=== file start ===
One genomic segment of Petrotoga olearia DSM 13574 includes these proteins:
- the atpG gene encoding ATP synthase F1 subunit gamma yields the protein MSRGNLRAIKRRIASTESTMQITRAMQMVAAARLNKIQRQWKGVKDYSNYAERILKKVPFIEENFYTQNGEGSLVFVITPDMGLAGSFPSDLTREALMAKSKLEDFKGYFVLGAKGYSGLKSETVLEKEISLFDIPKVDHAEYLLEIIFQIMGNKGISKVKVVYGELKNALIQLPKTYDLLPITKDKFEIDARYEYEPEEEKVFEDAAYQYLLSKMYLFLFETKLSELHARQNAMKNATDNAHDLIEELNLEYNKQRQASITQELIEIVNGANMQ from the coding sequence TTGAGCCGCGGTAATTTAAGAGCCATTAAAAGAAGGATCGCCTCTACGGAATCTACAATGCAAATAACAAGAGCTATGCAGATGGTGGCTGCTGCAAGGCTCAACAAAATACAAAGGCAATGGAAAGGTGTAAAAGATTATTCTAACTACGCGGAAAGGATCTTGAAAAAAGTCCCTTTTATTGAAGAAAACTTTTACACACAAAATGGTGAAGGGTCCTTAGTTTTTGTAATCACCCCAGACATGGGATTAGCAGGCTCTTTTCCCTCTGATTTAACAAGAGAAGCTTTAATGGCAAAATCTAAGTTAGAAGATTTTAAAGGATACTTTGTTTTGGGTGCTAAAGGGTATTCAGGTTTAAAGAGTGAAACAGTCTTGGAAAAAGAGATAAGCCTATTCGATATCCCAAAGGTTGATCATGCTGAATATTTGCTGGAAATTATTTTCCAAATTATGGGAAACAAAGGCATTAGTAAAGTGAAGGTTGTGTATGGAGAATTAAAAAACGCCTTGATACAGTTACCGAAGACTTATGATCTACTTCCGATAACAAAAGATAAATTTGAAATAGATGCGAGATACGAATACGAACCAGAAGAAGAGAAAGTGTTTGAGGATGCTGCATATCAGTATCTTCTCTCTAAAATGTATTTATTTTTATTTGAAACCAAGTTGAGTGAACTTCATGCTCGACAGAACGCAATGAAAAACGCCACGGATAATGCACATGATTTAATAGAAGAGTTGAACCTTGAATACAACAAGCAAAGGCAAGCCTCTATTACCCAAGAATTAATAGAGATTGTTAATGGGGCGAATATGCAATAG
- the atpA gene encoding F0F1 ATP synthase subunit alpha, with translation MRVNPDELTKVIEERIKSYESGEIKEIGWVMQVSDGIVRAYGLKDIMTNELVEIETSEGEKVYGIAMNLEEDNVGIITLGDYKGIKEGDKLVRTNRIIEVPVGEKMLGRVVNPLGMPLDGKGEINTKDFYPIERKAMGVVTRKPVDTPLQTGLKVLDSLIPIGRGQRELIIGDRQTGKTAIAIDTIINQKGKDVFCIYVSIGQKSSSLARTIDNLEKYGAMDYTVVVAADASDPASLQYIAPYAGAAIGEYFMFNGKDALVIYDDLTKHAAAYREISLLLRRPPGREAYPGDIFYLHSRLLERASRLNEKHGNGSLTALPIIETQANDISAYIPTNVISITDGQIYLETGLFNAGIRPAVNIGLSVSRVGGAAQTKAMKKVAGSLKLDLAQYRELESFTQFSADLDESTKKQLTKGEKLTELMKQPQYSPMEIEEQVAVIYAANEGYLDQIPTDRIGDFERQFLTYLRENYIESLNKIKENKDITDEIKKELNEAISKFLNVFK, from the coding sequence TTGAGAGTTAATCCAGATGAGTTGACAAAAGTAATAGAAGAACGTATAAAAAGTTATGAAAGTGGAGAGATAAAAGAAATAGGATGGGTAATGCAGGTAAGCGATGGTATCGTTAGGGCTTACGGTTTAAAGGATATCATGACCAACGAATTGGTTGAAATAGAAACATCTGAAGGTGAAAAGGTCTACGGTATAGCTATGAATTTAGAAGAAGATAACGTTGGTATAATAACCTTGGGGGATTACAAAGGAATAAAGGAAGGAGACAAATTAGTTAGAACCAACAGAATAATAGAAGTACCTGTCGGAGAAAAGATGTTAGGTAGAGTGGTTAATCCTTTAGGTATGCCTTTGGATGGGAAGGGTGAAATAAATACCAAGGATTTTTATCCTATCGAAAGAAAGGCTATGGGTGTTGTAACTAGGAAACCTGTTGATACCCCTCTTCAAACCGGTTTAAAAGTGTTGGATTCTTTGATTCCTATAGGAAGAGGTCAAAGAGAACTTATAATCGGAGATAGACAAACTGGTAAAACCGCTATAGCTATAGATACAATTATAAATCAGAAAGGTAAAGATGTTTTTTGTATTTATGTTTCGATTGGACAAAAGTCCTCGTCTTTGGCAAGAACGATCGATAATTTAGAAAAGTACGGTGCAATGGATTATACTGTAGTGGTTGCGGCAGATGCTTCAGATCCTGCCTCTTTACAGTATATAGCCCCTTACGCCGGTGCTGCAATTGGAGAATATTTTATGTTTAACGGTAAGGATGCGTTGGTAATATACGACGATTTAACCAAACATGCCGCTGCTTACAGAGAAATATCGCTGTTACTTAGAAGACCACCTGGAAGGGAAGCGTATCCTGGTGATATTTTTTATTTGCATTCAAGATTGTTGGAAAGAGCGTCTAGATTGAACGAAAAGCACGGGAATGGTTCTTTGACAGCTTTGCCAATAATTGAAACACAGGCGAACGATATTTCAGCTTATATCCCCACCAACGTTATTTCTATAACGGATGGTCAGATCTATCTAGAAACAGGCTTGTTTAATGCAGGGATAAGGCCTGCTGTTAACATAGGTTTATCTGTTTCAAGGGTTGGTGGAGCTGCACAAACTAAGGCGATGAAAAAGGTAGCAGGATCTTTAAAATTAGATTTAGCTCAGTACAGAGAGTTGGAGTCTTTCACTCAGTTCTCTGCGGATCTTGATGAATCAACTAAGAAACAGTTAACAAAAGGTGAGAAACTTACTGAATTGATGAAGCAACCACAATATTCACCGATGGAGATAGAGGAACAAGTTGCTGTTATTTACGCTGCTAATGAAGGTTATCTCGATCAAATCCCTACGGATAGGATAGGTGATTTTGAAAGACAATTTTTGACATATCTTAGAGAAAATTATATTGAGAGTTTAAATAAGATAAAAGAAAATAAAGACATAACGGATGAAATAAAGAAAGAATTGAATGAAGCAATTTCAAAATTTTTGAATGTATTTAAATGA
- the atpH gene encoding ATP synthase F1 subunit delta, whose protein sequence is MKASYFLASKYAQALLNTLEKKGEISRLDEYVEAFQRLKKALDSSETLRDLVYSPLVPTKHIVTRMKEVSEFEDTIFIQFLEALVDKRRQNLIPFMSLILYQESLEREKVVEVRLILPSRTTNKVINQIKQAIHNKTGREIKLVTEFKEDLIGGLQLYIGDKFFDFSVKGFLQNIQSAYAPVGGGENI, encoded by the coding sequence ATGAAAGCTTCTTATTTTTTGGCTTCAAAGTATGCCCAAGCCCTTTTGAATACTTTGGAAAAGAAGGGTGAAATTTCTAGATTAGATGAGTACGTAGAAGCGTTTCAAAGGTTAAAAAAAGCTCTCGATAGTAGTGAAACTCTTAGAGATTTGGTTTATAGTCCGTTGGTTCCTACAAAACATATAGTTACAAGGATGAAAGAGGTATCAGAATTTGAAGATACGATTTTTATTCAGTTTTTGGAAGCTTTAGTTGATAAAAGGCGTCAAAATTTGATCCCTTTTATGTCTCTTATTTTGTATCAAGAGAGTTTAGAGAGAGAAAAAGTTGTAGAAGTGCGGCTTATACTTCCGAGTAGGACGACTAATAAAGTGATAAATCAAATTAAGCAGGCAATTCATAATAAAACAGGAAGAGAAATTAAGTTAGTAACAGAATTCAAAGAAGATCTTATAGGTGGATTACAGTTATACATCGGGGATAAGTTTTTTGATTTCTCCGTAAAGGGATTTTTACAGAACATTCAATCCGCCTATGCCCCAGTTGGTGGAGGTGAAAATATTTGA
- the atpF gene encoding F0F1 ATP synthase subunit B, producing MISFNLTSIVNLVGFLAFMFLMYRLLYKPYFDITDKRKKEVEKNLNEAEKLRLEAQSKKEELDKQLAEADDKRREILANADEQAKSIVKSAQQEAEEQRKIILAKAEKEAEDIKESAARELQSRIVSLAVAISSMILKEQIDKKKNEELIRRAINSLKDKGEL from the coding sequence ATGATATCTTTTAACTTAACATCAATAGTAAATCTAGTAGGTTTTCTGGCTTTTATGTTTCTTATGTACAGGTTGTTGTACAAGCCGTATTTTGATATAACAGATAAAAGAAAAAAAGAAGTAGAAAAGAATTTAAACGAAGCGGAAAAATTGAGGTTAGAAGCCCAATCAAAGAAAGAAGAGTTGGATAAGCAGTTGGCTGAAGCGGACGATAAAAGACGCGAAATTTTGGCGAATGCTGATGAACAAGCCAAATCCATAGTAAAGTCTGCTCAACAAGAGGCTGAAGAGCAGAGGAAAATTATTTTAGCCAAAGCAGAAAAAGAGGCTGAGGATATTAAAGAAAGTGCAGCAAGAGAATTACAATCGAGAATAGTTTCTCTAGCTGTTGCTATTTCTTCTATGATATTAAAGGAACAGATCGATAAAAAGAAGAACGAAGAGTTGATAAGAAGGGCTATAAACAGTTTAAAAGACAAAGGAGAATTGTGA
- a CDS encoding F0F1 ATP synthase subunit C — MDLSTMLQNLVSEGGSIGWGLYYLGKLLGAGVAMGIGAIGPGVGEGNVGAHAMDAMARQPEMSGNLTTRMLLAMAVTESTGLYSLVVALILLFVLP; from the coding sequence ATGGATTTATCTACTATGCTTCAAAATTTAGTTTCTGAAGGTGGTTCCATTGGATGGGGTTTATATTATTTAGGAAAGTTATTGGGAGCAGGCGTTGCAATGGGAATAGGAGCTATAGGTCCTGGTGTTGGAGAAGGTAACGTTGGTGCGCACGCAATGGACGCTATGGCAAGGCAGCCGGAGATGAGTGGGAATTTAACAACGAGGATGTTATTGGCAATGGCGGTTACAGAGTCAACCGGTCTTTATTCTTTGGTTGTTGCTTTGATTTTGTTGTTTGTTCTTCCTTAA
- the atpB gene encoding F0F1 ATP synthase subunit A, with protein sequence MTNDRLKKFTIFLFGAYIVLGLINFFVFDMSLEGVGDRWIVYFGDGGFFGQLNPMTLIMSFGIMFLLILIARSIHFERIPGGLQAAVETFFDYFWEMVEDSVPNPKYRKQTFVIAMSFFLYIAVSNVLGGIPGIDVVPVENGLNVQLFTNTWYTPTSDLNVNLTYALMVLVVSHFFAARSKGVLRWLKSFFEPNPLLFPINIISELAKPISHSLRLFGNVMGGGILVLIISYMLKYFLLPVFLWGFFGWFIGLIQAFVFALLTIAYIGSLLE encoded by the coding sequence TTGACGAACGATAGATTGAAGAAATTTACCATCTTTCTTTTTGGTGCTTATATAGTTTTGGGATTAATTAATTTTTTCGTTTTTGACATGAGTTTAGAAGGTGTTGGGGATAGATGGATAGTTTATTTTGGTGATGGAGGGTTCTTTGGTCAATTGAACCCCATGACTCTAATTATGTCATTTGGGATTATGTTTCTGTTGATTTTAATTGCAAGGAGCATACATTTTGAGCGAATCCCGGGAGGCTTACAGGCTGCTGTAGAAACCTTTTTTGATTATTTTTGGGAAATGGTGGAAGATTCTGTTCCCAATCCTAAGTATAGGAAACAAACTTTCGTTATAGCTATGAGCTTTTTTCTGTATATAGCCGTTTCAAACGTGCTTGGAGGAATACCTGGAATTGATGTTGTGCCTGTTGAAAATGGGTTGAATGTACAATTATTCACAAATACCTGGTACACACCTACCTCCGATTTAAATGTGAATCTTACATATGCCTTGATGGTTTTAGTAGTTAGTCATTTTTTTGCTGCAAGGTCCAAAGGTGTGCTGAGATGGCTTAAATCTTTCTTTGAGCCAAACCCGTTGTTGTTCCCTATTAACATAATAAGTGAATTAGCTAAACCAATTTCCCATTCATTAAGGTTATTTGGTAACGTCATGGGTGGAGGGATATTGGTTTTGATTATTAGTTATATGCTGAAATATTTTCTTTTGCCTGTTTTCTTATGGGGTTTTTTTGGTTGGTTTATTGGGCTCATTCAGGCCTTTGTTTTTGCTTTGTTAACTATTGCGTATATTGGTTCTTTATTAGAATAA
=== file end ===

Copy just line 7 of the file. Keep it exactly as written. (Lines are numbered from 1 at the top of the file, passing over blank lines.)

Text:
- the atpB gene encoding F0F1 ATP synthase subunit A, with protein sequence MTNDRLKKFTIFLFGAYIVLGLINFFVFDMSLEGVGDRWIVYFGDGGFFGQLNPMTLIMSFGIMFLLILIARSIHFERIPGGLQAAVETFFDYFWEMVEDSVPNPKYRKQTFVIAMSFFLYIAVSNVLGGIPGIDVVPVENGLNVQLFTNTWYTPTSDLNVNLTYALMVLVVSHFFAARSKGVLRWLKSFFEPNPLLFPINIISELAKPISHSLRLFGNVMGGGILVLIISYMLKYFLLPVFLWGFFGWFIGLIQAFVFALLTIAYIGSLLE encoded by the coding sequence TTGACGAACGATAGATTGAAGAAATTTACCATCTTTCTTTTTGGTGCTTATATAGTTTTGGGATTAATTAATTTTTTCGTTTTTGACATGAGTTTAGAAGGTGTTGGGGATAGATGGATAGTTTATTTTGGTGATGGAGGGTTCTTTGGTCAATTGAACCCCATGACTCTAATTATGTCATTTGGGATTATGTTTCTGTTGATTTTAATTGCAAGGAGCATACATTTTGAGCGAATCCCGGGAGGCTTACAGGCTGCTGTAGAAACCTTTTTTGATTATTTTTGGGAAATGGTGGAAGATTCTGTTCCCAATCCTAAGTATAGGAAACAAACTTTCGTTATAGCTATGAGCTTTTTTCTGTATATAGCCGTTTCAAACGTGCTTGGAGGAATACCTGGAATTGATGTTGTGCCTGTTGAAAATGGGTTGAATGTACAATTATTCACAAATACCTGGTACACACCTACCTCCGATTTAAATGTGAATCTTACATATGCCTTGATGGTTTTAGTAGTTAGTCATTTTTTTGCTGCAAGGTCCAAAGGTGTGCTGAGATGGCTTAAATCTTTCTTTGAGCCAAACCCGTTGTTGTTCCCTATTAACATAATAAGTGAATTAGCTAAACCAATTTCCCATTCATTAAGGTTATTTGGTAACGTCATGGGTGGAGGGATATTGGTTTTGATTATTAGTTATATGCTGAAATATTTTCTTTTGCCTGTTTTCTTATGGGGTTTTTTTGGTTGGTTTATTGGGCTCATTCAGGCCTTTGTTTTTGCTTTGTTAACTATTGCGTATATTGGTTCTTTATTAGAATAA